But, apparently this wasn't just common knowledge and it wasn't easy to get to an eternity. Gorr discovered this as a result of interrogating gods he was massacring. All of that was cut in the movie, although you see a little bit of it in that scene with The Guardians Of The Galaxy. What I want to focus on is Gorr's storyline from the very first scene of the movie until the end of the movie. [04:12.3]
At the beginning of the movie, you get buy-in with this villain, right? Because when he was about to kill this annoying god, I think everyone was rooting for him. I was. I was like, Yeah, give it to this god. How awful of a god. At the beginning you're feeling for Gorr. You get, you understand why he picked up that sword and was taking revenge.
Then, at the end of the movie, you also see his redemption where Hemsworth answers to him that he doesn't have to do this and he could bring her back, and that's what he chooses and I wish the movie was longer so that we'd be more in his evil, but the way they made him look, I guess he looked pretty evil, and the way they'd cast his actions of slaughtering these gods made it seem like this was definitely a bad thing for him to be doing versus, say, a neutral character who is policing gods or something. [05:14.8]
We see Gorr at the beginning. We have a lot of sympathy for his situation with his dying daughter and it seems like all of his people died off from the drought, but he stayed faithful to this capricious god and then killing that god. We were all like, Yeah, give it to him.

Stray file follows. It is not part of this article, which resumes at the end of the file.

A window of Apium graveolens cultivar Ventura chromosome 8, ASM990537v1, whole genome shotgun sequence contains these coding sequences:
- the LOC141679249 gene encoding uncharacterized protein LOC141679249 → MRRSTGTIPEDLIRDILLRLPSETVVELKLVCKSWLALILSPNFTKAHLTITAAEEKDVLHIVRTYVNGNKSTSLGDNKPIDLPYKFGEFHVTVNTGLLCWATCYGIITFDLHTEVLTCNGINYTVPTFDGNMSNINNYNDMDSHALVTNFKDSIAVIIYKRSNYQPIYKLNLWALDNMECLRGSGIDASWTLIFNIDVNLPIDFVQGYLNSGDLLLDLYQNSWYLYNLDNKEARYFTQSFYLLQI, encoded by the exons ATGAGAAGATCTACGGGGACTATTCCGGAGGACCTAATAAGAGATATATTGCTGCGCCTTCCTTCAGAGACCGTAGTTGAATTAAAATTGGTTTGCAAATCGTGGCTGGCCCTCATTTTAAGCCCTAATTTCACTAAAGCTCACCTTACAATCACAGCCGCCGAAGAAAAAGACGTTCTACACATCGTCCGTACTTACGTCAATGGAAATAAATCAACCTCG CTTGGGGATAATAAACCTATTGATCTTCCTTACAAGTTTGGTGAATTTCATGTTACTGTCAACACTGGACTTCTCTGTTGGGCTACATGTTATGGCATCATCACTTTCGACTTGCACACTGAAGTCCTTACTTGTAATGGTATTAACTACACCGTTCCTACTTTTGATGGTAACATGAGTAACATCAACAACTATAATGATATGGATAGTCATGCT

You know the way in Braveheart, there was that scene where at the beginning of Braveheart, there was the prima nocta and the British lord or whatever came down and took the Scottish maiden on her wedding day and took her for the night. Then when they get to that scene where her husband gets his revenge, I heard somebody behind me in the movie theater, way back when watching it live in the theater, like, Too fast, too fast. I was a teenager then. These other guys wanted to get that revenge, too, on this bad British lord or whatever. [06:08.2]
So, it makes sense. This is something where we don't see Gorr as evil for doing this. It's understandable and it might be that the actions of killing this god, the actual killing of the god. maybe went too far and maybe he should have just … but that's all quibbling because we get his motivation where we don't label him right away as he's evil as a result because he did that.
Then, at the end, of course, his redemption of not killing off gods and, mostly, we're thinking about Thor. We don't want to see Thor dead, but we don't really know who these other gods are. Why should we care about them? And if they're as evil as that first god, maybe the universe would be better off. But because the middle of it, this is the villain, right? There has to be a villain and here's Gorr, and he kidnapped these children and he's just scary, though, of course he didn't harm the children at all, but he is just scary and he's the bad guy. [07:04.0]
What if all we saw was the middle? And, especially, these days it feels like in the past decade or so, and especially in America, though I could also say the same for Canada and Europe, but especially I maybe just because all the cameras are focused on American politics and the polarization there, there's a resurgence it seems of good versus evil battles where the nuance, the gray is lost. It's easy to paint all of our villains on the left and the right as evil and bad, cancel them, just get rid of them completely. The left and the right do this. The right complains about cancel culture, but they're also painting people as good guys, bad guys. It makes it simple.
I covered this or touched on this in the Top Gun 2 analysis, but here's a great illustration. Just within two hours, Top Gun 2 skirts the whole thing, because they don't humanize the bad guys, the other side. They don't even know what country they are. You never see their eyes. [08:03.7]